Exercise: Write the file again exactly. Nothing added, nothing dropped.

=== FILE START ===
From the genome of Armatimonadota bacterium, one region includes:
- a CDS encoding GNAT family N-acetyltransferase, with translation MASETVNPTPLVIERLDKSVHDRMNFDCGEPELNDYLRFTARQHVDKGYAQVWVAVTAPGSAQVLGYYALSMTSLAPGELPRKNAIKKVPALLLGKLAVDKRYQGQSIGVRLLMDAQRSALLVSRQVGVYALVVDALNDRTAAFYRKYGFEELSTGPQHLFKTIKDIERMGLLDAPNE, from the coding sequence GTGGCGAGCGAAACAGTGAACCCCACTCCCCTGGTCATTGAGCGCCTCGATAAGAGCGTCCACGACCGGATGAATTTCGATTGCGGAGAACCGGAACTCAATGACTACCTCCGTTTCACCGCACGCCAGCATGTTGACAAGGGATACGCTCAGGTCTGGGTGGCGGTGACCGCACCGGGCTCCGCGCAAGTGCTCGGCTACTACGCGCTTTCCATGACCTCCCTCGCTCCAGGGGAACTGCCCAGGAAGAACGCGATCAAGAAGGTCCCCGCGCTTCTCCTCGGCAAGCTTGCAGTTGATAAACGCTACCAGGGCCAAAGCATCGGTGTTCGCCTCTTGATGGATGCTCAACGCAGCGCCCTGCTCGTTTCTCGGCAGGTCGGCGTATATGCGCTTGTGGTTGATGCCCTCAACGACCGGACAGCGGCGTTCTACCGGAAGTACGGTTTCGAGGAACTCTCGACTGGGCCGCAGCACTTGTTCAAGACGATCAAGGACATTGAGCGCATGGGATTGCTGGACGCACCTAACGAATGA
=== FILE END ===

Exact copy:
From the genome of Armatimonadota bacterium, one region includes:
- a CDS encoding GNAT family N-acetyltransferase, with translation MASETVNPTPLVIERLDKSVHDRMNFDCGEPELNDYLRFTARQHVDKGYAQVWVAVTAPGSAQVLGYYALSMTSLAPGELPRKNAIKKVPALLLGKLAVDKRYQGQSIGVRLLMDAQRSALLVSRQVGVYALVVDALNDRTAAFYRKYGFEELSTGPQHLFKTIKDIERMGLLDAPNE, from the coding sequence GTGGCGAGCGAAACAGTGAACCCCACTCCCCTGGTCATTGAGCGCCTCGATAAGAGCGTCCACGACCGGATGAATTTCGATTGCGGAGAACCGGAACTCAATGACTACCTCCGTTTCACCGCACGCCAGCATGTTGACAAGGGATACGCTCAGGTCTGGGTGGCGGTGACCGCACCGGGCTCCGCGCAAGTGCTCGGCTACTACGCGCTTTCCATGACCTCCCTCGCTCCAGGGGAACTGCCCAGGAAGAACGCGATCAAGAAGGTCCCCGCGCTTCTCCTCGGCAAGCTTGCAGTTGATAAACGCTACCAGGGCCAAAGCATCGGTGTTCGCCTCTTGATGGATGCTCAACGCAGCGCCCTGCTCGTTTCTCGGCAGGTCGGCGTATATGCGCTTGTGGTTGATGCCCTCAACGACCGGACAGCGGCGTTCTACCGGAAGTACGGTTTCGAGGAACTCTCGACTGGGCCGCAGCACTTGTTCAAGACGATCAAGGACATTGAGCGCATGGGATTGCTGGACGCACCTAACGAATGA